GRAND FORKS, N.D. -- By virtually every barometer, this northern outpost that gave the world Cream of Wheat and a perennial college hockey powerhouse is on a run that makes real estate agents and urban planners salivate.
In the past decade, the region added almost 12 percent more jobs. All the public schools are nearly new or rehabbed. A new river greenway twice the size of New York City's Central Park is a short walk from sold-out condos being built downtown. And, this afternoon, the city is hosting a free rib dinner in its stunning, multi-use arena.
"Most Grand Forks residents would tell you that they live in the best city in this part of the world," Grand Forks Herald publisher and editor Mike Jacobs said.
But 10 years ago today, downtown Grand Forks looked like a high-plains version of Chicago after the great fire of 1871, except that downtown Grand Forks was swimming in 4 feet of silty gray river water.
On that day in 1997, the Red River crested at a record height after breaching levees and prompting the evacuation of almost 50,000 of the city's 54,000 residents. The water triggered a gas-leak fire that destroyed the downtown.
Everyone concedes that it has been a rocky trek to urban renewal, and scars remain. But Grand Forks perseveres.
"I believe it's actually a lot better," said Ryan Laffen, 21, a server at the Toasted Frog restaurant and martini bar downtown. He was a sixth-grader who evacuated to Fargo for a few months after the 1997 flood. "Downtown has pretty much become a great place to live, and the night life is amazing right now.
"But the thing that's pretty much burned in my head with that flood," he recalled, "was that I've never seen a community come together and help each other out like that. It was just unreal. Just amazing."
The 550-mile Red River is a bit of an oddity. It flows north to Canada, which contributed to the flood of 1997, when ice north of Grand Forks blocked the Red's passage.
But the more critical and frightening element that year was the blizzards, starting in mid-November, when 12 inches of snow fell on the region.
Three more storms dumped close to 2 additional feet of snow, and wind chills dropped to 80 degrees below zero, leading President Bill Clinton to declare North Dakota a federal disaster area Jan. 12.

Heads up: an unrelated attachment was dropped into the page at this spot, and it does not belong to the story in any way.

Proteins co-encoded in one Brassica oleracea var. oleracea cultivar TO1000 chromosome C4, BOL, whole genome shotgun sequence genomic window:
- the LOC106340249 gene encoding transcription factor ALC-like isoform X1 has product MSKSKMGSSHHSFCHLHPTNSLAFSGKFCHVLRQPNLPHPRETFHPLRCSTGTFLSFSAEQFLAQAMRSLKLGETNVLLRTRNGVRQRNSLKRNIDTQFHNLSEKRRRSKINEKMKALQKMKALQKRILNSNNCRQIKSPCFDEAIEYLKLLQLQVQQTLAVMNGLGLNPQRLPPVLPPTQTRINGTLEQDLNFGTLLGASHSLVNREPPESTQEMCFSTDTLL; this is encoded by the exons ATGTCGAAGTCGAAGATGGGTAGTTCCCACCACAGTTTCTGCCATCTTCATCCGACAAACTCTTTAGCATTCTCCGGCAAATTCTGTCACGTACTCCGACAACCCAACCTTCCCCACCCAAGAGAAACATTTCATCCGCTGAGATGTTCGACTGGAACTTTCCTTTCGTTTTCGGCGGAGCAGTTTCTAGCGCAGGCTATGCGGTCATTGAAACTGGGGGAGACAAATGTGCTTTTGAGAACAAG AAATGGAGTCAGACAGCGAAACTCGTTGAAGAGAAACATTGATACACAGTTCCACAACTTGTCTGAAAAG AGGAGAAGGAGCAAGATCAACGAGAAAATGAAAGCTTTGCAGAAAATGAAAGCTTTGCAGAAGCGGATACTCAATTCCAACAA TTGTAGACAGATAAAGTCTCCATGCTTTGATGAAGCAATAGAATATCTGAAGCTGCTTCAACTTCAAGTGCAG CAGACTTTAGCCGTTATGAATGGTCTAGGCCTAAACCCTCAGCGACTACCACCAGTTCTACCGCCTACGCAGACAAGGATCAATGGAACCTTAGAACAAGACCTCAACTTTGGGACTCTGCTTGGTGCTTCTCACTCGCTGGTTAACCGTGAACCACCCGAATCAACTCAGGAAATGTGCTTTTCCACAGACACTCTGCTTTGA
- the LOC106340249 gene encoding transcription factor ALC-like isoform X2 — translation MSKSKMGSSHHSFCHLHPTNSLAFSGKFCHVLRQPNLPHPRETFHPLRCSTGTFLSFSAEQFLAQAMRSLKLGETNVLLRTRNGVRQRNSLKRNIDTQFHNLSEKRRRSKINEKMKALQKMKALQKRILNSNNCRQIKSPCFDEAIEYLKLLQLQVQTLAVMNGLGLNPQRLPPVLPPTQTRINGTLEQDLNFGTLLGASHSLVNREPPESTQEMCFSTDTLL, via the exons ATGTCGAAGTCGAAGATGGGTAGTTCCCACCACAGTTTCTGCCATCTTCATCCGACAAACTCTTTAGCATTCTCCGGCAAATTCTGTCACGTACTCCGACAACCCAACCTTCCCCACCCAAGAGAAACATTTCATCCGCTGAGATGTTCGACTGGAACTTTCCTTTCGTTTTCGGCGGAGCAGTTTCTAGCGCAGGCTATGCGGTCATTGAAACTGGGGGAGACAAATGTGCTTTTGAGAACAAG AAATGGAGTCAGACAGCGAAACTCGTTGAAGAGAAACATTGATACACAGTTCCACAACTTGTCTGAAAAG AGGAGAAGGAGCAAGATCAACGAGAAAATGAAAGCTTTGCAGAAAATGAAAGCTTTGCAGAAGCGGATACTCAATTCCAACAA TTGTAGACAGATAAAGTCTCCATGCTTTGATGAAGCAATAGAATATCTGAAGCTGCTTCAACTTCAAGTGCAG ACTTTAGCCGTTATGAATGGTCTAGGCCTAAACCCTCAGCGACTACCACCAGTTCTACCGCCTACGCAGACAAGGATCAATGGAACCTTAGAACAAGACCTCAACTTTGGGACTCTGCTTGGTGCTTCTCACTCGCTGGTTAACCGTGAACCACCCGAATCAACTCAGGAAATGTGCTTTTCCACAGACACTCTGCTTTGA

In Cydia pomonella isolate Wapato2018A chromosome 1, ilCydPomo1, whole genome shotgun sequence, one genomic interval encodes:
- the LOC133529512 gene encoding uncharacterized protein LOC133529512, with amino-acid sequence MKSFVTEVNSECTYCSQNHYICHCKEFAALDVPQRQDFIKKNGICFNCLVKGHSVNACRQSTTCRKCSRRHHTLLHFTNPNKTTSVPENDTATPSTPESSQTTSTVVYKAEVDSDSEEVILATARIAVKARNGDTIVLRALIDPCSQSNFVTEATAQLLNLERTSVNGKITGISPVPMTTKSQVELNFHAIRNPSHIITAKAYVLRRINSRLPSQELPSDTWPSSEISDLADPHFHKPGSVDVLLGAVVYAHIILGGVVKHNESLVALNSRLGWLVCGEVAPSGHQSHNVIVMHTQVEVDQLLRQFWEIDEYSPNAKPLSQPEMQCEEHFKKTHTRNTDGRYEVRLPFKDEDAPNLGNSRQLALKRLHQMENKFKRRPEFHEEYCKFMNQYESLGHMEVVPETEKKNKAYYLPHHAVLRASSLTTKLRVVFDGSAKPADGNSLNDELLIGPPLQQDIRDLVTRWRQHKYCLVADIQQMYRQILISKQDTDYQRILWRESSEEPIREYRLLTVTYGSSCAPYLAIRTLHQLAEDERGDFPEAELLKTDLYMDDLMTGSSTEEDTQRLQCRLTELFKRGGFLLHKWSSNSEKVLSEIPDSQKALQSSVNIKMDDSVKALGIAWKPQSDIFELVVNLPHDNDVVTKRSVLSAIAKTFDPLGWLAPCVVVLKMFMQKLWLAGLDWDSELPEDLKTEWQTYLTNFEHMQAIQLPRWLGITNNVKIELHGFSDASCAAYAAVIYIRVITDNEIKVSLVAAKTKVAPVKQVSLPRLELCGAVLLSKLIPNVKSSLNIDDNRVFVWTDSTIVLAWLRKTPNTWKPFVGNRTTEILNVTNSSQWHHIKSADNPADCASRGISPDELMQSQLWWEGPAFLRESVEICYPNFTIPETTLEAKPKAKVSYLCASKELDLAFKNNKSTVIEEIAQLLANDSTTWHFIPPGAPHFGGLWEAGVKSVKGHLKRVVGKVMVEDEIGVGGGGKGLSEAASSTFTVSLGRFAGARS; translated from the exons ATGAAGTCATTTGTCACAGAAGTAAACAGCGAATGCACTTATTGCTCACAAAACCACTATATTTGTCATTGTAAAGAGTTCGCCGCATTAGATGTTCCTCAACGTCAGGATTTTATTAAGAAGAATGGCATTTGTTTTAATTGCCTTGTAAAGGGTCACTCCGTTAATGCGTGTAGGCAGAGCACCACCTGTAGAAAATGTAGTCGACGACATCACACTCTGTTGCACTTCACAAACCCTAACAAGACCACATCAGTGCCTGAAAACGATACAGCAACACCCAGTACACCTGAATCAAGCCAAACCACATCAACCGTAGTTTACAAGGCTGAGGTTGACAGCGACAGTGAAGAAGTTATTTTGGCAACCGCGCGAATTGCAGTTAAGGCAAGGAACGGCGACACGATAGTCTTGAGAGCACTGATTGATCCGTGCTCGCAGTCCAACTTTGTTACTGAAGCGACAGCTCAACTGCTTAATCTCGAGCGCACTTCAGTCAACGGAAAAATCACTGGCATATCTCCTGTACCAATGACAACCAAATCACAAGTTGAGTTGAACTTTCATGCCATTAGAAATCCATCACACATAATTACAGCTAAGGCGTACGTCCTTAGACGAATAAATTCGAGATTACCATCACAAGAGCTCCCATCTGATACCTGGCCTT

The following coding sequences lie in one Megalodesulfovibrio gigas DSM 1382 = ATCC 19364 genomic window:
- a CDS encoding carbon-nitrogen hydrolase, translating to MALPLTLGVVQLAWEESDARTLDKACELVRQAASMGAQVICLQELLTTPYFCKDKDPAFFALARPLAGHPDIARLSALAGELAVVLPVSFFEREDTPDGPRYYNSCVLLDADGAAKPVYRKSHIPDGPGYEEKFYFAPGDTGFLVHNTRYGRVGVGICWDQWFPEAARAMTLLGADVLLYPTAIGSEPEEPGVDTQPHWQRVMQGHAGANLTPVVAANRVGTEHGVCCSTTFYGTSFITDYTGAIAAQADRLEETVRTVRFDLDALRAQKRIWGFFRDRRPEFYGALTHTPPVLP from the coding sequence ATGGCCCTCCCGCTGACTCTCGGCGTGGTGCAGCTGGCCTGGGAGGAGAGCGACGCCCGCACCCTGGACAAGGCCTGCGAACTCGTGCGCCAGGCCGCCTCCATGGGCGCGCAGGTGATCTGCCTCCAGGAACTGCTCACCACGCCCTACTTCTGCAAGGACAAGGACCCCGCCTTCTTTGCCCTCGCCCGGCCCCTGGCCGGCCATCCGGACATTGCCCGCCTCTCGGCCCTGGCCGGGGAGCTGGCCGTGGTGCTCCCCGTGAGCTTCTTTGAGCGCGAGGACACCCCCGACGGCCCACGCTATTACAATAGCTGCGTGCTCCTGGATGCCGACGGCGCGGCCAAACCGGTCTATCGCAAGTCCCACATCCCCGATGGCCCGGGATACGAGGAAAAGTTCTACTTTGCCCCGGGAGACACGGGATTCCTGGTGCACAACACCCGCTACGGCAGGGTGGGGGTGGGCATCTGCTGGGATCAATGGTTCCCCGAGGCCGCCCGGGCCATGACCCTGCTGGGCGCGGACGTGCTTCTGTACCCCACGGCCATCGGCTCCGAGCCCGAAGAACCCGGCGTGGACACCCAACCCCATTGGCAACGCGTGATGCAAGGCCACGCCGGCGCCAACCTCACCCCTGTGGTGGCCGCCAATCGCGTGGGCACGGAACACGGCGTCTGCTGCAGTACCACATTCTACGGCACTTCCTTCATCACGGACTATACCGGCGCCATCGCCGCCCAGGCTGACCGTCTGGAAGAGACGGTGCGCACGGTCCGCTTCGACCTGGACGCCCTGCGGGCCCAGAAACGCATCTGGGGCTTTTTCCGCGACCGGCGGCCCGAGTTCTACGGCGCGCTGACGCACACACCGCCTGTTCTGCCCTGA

He did it again April 7 when the spring thaw swelled the Red River to 10 feet past its flood stage. Eleven days later, with the crest surging past 51 feet and boiling over the levees, Mayor Pat Owens ordered the evacuation of about 50,000 people.
The river crested at a record 54.35 feet April 22, and water spread over miles of North Dakota's tabletop landscape. Local Air Force base hangars sheltered thousands of people. Thousands of others scattered all over the country. The University of North Dakota canceled classes for the rest of the year.
"We hadn't slept for two days," recalled Dr. Leland Lipp, a clinical psychologist who sandbagged until police came down his street with a bullhorn one night and ordered him to evacuate. "We get to this seedy hotel in Fargo. We turn on the TV, and we see the city of Grand Forks burning."
When the fire had subsided, 11 buildings across three blocks were damaged or destroyed. Overall, estimates placed the damage in Grand Forks and East Grand Forks, Minn., at $2 billion.
People returning home found ruins among mucked and rotted belongings.
More than 80 percent of the homes in Grand Forks were damaged. Trucks hauled 60,000 tons of flood debris to landfills.
But nobody drowned. Recovery arrived swiftly. City officials estimate that more than 20,000 people came to Grand Forks to help. Federal and state aid to the region reached about $1 billion.
Residents say the city would never have rebounded had it not been for the largesse of many, including the federal government, former University of North Dakota hockey player-turned-casino-mogul Ralph Engelstad, who donated $100 million for a new hockey arena, and McDonald's heiress Joan Kroc, who donated $15 million.
Nearly everyone agrees that the cornerstone of the turnaround is the 2,200-acre Grand Forks Greenway, a $409-million system of dikes and flood walls that runs for eight miles on either side of the Red River and is designed to handle a crest about 13 feet above the 1997 level.
Largely disguised as wooded, open space with golf courses for duffers, the Greenway also includes a 20-mile trail, horseshoe pits, picnic shelters, athletic fields, campgrounds and a long sledding hill along one of the levees.
Many also say Grand Forkers' stoic, almost tenacious resolve was critical.
"It's that down-to-earth heritage from the old country that came out here and established itself in a pretty rough area of this country," said Grand Forks finance director John Schmisek. "It keeps right on going through the generations. We're used to saying, 'It happened. Let's do something about it.'"
Ted Gregory writes for the Chicago Tribune.